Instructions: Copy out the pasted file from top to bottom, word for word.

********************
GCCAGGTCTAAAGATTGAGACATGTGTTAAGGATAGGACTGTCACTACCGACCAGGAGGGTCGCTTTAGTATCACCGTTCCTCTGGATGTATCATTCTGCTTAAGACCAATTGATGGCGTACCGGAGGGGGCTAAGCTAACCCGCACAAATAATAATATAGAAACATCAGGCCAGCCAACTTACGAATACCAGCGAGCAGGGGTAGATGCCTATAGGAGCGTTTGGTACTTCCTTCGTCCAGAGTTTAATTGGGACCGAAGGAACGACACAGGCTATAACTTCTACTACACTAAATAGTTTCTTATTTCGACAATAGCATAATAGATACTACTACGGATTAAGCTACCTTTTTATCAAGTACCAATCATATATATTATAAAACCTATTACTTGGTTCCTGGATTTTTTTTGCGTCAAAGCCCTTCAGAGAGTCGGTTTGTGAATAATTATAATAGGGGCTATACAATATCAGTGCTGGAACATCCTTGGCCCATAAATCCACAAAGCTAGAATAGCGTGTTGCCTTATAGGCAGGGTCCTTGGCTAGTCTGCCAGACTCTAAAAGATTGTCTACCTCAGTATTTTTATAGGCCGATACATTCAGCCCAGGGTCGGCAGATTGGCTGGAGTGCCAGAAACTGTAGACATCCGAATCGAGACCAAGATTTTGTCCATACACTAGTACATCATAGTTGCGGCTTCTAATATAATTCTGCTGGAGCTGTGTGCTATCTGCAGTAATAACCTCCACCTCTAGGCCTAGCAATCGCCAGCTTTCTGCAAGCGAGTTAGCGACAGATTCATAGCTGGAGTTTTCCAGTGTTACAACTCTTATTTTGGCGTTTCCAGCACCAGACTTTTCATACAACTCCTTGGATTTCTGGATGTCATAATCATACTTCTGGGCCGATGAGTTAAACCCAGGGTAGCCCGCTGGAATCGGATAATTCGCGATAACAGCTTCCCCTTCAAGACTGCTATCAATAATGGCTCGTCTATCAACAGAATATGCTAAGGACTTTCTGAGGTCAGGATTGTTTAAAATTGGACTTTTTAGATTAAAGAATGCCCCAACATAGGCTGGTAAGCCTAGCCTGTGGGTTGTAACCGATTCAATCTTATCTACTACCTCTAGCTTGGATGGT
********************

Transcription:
GCCAGGTCTAAAGATTGAGACATGTGTTAAGGATAGGACTGTCACTACCGACCAGGAGGGTCGCTTTAGTATCACCGTTCCTCTGGATGTATCATTCTGCTTAAGACCAATTGATGGCGTACCGGAGGGGGCTAAGCTAACCCGCACAAATAATAATATAGAAACATCAGGCCAGCCAACTTACGAATACCAGCGAGCAGGGGTAGATGCCTATAGGAGCGTTTGGTACTTCCTTCGTCCAGAGTTTAATTGGGACCGAAGGAACGACACAGGCTATAACTTCTACTACACTAAATAGTTTCTTATTTCGACAATAGCATAATAGATACTACTACGGATTAAGCTACCTTTTTATCAAGTACCAATCATATATATTATAAAACCTATTACTTGGTTCCTGGATTTTTTTTGCGTCAAAGCCCTTCAGAGAGTCGGTTTGTGAATAATTATAATAGGGGCTATACAATATCAGTGCTGGAACATCCTTGGCCCATAAATCCACAAAGCTAGAATAGCGTGTTGCCTTATAGGCAGGGTCCTTGGCTAGTCTGCCAGACTCTAAAAGATTGTCTACCTCAGTATTTTTATAGGCCGATACATTCAGCCCAGGGTCGGCAGATTGGCTGGAGTGCCAGAAACTGTAGACATCCGAATCGAGACCAAGATTTTGTCCATACACTAGTACATCATAGTTGCGGCTTCTAATATAATTCTGCTGGAGCTGTGTGCTATCTGCAGTAATAACCTCCACCTCTAGGCCTAGCAATCGCCAGCTTTCTGCAAGCGAGTTAGCGACAGATTCATAGCTGGAGTTTTCCAGTGTTACAACTCTTATTTTGGCGTTTCCAGCACCAGACTTTTCATACAACTCCTTGGATTTCTGGATGTCATAATCATACTTCTGGGCCGATGAGTTAAACCCAGGGTAGCCCGCTGGAATCGGATAATTCGCGATAACAGCTTCCCCTTCAAGACTGCTATCAATAATGGCTCGTCTATCAACAGAATATGCTAAGGACTTTCTGAGGTCAGGATTGTTTAAAATTGGACTTTTTAGATTAAAGAATGCCCCAACATAGGCTGGTAAGCCTAGCCTGTGGGTTGTAACCGATTCAATCTTATCTACTACCTCTAGCTTGGATGGT